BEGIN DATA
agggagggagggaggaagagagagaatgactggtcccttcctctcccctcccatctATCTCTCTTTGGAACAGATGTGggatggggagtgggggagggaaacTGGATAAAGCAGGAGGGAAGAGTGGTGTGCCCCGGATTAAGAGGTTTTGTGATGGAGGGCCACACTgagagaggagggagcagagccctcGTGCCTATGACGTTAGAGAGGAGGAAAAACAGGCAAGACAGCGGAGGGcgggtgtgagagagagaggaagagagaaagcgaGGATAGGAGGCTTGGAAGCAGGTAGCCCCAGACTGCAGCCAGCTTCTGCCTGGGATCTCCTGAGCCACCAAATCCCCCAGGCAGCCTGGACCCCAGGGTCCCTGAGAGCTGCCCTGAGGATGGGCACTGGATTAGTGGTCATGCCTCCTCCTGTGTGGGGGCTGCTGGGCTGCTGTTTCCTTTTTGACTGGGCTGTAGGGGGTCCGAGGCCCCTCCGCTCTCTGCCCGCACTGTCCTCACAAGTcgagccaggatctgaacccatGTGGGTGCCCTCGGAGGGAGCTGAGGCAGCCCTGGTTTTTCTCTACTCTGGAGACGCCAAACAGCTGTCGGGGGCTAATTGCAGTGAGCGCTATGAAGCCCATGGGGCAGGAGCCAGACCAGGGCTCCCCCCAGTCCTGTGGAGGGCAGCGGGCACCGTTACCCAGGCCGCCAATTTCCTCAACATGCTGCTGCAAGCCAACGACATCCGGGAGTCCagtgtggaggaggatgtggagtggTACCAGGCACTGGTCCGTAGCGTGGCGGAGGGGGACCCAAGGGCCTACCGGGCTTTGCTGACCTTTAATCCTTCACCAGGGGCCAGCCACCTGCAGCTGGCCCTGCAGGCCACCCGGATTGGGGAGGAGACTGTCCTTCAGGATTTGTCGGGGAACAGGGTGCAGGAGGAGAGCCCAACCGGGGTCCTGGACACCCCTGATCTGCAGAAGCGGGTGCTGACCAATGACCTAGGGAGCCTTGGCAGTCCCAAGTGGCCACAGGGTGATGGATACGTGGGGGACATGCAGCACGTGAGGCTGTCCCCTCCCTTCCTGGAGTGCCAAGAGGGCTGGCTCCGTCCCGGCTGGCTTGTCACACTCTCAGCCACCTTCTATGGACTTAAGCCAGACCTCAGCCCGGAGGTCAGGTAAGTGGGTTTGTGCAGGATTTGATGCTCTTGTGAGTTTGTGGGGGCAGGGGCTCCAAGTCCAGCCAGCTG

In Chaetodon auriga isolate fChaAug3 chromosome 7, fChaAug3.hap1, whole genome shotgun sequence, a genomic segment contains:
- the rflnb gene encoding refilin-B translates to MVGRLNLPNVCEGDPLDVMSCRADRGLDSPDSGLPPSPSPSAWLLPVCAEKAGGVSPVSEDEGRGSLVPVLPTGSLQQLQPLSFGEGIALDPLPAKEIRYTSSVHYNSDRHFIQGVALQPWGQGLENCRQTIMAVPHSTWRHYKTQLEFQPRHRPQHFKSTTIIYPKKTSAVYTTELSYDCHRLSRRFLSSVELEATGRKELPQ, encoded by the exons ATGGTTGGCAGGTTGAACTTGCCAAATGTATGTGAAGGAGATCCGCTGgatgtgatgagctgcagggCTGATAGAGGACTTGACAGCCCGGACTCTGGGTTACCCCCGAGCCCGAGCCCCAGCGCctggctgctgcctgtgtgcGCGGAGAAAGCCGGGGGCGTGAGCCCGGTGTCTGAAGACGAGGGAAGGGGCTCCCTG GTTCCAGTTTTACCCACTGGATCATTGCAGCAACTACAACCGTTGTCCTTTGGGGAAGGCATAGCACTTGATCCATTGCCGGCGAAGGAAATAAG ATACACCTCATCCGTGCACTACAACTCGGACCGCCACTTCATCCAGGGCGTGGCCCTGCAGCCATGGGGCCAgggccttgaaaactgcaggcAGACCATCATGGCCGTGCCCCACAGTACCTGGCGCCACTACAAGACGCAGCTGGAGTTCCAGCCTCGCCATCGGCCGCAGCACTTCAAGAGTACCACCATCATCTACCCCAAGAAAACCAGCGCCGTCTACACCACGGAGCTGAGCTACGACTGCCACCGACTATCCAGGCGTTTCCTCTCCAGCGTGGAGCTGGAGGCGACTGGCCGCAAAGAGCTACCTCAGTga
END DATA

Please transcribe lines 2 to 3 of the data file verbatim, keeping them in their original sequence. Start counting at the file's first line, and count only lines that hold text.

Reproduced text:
In Chaetodon auriga isolate fChaAug3 chromosome 7, fChaAug3.hap1, whole genome shotgun sequence, a genomic segment contains:
- the rflnb gene encoding refilin-B translates to MVGRLNLPNVCEGDPLDVMSCRADRGLDSPDSGLPPSPSPSAWLLPVCAEKAGGVSPVSEDEGRGSLVPVLPTGSLQQLQPLSFGEGIALDPLPAKEIRYTSSVHYNSDRHFIQGVALQPWGQGLENCRQTIMAVPHSTWRHYKTQLEFQPRHRPQHFKSTTIIYPKKTSAVYTTELSYDCHRLSRRFLSSVELEATGRKELPQ, encoded by the exons ATGGTTGGCAGGTTGAACTTGCCAAATGTATGTGAAGGAGATCCGCTGgatgtgatgagctgcagggCTGATAGAGGACTTGACAGCCCGGACTCTGGGTTACCCCCGAGCCCGAGCCCCAGCGCctggctgctgcctgtgtgcGCGGAGAAAGCCGGGGGCGTGAGCCCGGTGTCTGAAGACGAGGGAAGGGGCTCCCTG GTTCCAGTTTTACCCACTGGATCATTGCAGCAACTACAACCGTTGTCCTTTGGGGAAGGCATAGCACTTGATCCATTGCCGGCGAAGGAAATAAG ATACACCTCATCCGTGCACTACAACTCGGACCGCCACTTCATCCAGGGCGTGGCCCTGCAGCCATGGGGCCAgggccttgaaaactgcaggcAGACCATCATGGCCGTGCCCCACAGTACCTGGCGCCACTACAAGACGCAGCTGGAGTTCCAGCCTCGCCATCGGCCGCAGCACTTCAAGAGTACCACCATCATCTACCCCAAGAAAACCAGCGCCGTCTACACCACGGAGCTGAGCTACGACTGCCACCGACTATCCAGGCGTTTCCTCTCCAGCGTGGAGCTGGAGGCGACTGGCCGCAAAGAGCTACCTCAGTga